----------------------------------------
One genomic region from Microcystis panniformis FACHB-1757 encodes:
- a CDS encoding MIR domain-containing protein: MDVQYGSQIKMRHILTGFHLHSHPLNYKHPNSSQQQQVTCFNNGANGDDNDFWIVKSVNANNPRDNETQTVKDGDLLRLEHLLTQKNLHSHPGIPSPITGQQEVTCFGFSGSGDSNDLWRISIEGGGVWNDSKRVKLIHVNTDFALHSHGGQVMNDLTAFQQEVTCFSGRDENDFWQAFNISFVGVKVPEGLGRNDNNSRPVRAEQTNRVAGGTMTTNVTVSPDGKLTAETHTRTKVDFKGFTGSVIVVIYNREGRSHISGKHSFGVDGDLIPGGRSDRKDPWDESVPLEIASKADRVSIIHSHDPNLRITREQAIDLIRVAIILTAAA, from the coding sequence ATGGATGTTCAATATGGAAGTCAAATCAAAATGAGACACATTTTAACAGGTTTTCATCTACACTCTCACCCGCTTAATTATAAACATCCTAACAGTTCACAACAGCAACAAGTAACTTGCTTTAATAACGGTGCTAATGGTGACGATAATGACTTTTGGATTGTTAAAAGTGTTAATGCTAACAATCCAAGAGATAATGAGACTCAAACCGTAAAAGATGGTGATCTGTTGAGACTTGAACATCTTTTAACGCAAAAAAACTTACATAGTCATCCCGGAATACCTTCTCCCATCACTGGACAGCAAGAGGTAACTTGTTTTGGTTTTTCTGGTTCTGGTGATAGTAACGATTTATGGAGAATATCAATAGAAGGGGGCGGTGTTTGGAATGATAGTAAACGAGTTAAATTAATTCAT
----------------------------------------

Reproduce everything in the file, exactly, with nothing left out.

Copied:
One genomic region from Microcystis panniformis FACHB-1757 encodes:
- a CDS encoding MIR domain-containing protein: MDVQYGSQIKMRHILTGFHLHSHPLNYKHPNSSQQQQVTCFNNGANGDDNDFWIVKSVNANNPRDNETQTVKDGDLLRLEHLLTQKNLHSHPGIPSPITGQQEVTCFGFSGSGDSNDLWRISIEGGGVWNDSKRVKLIHVNTDFALHSHGGQVMNDLTAFQQEVTCFSGRDENDFWQAFNISFVGVKVPEGLGRNDNNSRPVRAEQTNRVAGGTMTTNVTVSPDGKLTAETHTRTKVDFKGFTGSVIVVIYNREGRSHISGKHSFGVDGDLIPGGRSDRKDPWDESVPLEIASKADRVSIIHSHDPNLRITREQAIDLIRVAIILTAAA, from the coding sequence ATGGATGTTCAATATGGAAGTCAAATCAAAATGAGACACATTTTAACAGGTTTTCATCTACACTCTCACCCGCTTAATTATAAACATCCTAACAGTTCACAACAGCAACAAGTAACTTGCTTTAATAACGGTGCTAATGGTGACGATAATGACTTTTGGATTGTTAAAAGTGTTAATGCTAACAATCCAAGAGATAATGAGACTCAAACCGTAAAAGATGGTGATCTGTTGAGACTTGAACATCTTTTAACGCAAAAAAACTTACATAGTCATCCCGGAATACCTTCTCCCATCACTGGACAGCAAGAGGTAACTTGTTTTGGTTTTTCTGGTTCTGGTGATAGTAACGATTTATGGAGAATATCAATAGAAGGGGGCGGTGTTTGGAATGATAGTAAACGAGTTAAATTAATTCAT